Jamie Chung's journey from being a Disney princess to a superhero mutant in Marvel's TV show
On Marvel's brand new TV series, The Gifted, actress Jamie Chung plays a ‘sarcastic and lively’ mutant, Clarice Fong aka Blink, with teleportation powers. But audiences are most likely to recognise the 35-year-old American actress from her impressive work in film and television, which includes titles like Sucker Punch (2011), Grown Ups (2010), and Sin City (2014), among others. On television, her most famous role yet, is that of Princess Mulan in the series Once Upon A Time.
Now, the actress will be seen playing a younger version of the character Blink, who appeared in Fan Bingbing in the film X-Men: Days of Future Past (2014), in Marvel’s The Gifted. Interestingly, she also plays Valerie Vale, a reporter who is involved in a brief romance with Benjamin Mckenzie (who plays James Gordon, the protagonist) in DC’s TV show Gotham. Excerpts from a chat with the actress, who talks about her role in The Gifted:
Tell us about Blink?
She’s a character that has always been on the run, an outcast, someone who has been shunned by society. So she’s very closed off. She has always been quite independent but she runs into a group of mutants that rescue her because she’s being hunted by Sentinel Services, and she begrudgingly becomes a part of this group.
How different is your character from the one portrayed in the comic book?
In the comic books, she’s very powerful. It’s cool, the way her powers develop, because she can transport other mutants into portals and they end up somewhere else. But I play a younger version of the character, so Blink doesn’t know how to use her powers yet, as she has just discovered them. She has only used it when she is in a traumatic experience or to bail out of bad situations.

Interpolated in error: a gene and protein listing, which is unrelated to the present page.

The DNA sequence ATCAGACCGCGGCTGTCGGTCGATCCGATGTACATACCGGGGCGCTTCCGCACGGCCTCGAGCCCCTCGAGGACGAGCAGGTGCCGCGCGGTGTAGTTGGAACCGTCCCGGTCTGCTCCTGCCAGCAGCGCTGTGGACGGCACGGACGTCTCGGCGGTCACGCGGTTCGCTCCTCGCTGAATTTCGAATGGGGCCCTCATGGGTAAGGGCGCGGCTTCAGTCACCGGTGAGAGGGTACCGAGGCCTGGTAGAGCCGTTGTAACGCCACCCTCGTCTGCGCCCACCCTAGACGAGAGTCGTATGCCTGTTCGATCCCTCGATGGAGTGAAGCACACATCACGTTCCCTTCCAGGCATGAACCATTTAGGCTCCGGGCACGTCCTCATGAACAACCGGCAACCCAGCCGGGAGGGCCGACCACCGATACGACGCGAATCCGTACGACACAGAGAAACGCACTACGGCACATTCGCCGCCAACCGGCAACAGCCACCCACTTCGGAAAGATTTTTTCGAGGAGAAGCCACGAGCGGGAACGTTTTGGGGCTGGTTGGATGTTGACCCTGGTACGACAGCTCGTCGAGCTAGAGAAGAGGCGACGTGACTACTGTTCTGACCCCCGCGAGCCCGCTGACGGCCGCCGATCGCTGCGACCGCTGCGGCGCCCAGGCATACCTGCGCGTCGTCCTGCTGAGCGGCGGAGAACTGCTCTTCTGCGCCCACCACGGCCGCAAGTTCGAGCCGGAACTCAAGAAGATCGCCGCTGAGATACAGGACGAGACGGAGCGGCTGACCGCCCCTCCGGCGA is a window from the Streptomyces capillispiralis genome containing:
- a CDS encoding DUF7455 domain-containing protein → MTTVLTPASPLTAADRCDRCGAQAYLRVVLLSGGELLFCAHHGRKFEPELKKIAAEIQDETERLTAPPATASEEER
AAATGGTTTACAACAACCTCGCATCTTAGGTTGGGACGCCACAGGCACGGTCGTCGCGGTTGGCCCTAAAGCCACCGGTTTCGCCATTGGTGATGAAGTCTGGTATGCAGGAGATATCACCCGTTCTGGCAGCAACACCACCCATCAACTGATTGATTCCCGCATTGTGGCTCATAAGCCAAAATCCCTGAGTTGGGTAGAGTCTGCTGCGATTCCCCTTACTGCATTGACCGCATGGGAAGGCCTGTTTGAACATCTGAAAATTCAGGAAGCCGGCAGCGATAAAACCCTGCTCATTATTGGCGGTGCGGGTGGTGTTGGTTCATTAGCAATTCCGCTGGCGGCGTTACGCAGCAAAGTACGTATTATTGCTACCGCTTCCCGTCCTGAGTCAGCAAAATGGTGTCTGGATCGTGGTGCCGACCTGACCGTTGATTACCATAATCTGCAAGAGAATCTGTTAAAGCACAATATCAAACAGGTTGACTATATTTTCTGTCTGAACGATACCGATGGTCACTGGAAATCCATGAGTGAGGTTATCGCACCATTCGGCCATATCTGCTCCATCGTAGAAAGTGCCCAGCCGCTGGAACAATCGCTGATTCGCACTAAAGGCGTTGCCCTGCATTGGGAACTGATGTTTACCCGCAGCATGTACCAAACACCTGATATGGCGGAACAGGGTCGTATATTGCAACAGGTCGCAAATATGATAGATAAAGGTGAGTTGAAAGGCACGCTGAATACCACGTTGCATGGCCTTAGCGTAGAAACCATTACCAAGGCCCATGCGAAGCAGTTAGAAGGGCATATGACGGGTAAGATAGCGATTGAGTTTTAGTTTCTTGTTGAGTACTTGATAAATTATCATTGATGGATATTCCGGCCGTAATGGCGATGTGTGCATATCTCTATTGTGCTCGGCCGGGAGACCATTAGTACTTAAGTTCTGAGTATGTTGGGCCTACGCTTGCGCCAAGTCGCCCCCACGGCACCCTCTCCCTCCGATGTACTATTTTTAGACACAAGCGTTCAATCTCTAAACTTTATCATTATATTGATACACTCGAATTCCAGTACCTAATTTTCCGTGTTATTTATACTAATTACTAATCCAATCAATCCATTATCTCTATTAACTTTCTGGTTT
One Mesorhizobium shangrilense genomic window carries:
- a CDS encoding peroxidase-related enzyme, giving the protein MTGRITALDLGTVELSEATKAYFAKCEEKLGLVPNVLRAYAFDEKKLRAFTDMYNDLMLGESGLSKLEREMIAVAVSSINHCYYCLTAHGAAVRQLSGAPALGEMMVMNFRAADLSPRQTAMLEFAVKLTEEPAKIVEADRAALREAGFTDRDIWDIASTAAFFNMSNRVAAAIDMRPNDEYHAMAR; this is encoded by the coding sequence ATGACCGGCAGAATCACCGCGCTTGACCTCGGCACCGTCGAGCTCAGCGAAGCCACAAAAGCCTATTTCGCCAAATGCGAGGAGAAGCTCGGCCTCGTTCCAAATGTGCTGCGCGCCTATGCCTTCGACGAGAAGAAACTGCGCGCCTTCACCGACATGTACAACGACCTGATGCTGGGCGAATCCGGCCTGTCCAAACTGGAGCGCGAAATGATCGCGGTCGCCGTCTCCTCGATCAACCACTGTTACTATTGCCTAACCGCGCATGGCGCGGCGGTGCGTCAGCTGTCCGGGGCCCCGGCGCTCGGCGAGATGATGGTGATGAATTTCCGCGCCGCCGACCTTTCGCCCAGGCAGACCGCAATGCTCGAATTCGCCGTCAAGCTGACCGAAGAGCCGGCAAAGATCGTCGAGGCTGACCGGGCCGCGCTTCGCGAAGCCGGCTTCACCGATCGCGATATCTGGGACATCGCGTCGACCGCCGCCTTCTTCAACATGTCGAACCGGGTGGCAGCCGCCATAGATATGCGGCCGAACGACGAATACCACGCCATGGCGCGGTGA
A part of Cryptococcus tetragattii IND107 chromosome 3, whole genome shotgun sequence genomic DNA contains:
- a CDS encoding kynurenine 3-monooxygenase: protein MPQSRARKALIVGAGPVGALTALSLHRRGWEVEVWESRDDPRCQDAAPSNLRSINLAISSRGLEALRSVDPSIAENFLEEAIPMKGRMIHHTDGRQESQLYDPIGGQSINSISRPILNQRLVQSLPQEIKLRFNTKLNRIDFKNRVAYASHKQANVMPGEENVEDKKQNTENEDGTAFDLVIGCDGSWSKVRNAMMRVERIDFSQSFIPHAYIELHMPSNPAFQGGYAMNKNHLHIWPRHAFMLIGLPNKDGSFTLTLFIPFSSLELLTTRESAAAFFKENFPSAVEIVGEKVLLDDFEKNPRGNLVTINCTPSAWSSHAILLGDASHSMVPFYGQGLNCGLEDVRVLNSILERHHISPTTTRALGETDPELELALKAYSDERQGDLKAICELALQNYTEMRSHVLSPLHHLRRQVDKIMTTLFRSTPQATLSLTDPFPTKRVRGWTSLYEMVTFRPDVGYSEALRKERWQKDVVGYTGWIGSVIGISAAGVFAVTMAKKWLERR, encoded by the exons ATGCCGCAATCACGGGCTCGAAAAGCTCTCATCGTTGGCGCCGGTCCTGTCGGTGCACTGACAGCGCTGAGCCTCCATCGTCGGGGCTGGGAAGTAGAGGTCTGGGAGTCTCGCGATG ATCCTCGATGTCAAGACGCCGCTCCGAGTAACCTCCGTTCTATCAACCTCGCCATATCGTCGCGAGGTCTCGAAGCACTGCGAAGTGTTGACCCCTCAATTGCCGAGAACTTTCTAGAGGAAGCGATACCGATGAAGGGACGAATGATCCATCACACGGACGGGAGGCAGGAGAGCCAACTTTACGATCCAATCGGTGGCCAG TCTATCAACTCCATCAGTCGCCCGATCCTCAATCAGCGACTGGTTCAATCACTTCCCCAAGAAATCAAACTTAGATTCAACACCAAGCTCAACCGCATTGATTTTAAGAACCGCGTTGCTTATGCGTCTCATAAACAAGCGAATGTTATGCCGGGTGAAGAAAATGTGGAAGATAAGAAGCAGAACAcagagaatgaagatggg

Do you think that the powers are a curse of sorts?
Absolutely! But I also think it is the way you look at it. The burden for Blink was that she had the markings of a mutant. And it’s a power that can, quite possibly, go wrong. So, she knows the cost of something wrong happening when she’s using these powers. And that sometimes it is a curse, because you can’t control it.
What do you think a TV show allows in this universe that a movie doesn’t?
I would say a slower burn. On the TV show, you get to see more intimate relationships grow. It’s like sitting down and figuring things out versus “We’re on a mission, we have to go now!” It’s not one overall giant explosion at the end. It’s like a slower burn and I feel like that’s more real, that’s more grounded.
Who is the supervillain here?
It’s a different kind of supervillain, the worst kind — according to me — the kind that can turn you against each other. Because all we have is the mutant community, we only have each other, we are taking care of each other. When someone comes in and tears us apart I think that is the deepest rooted evil. So that’s kind of where our storyline is going to go.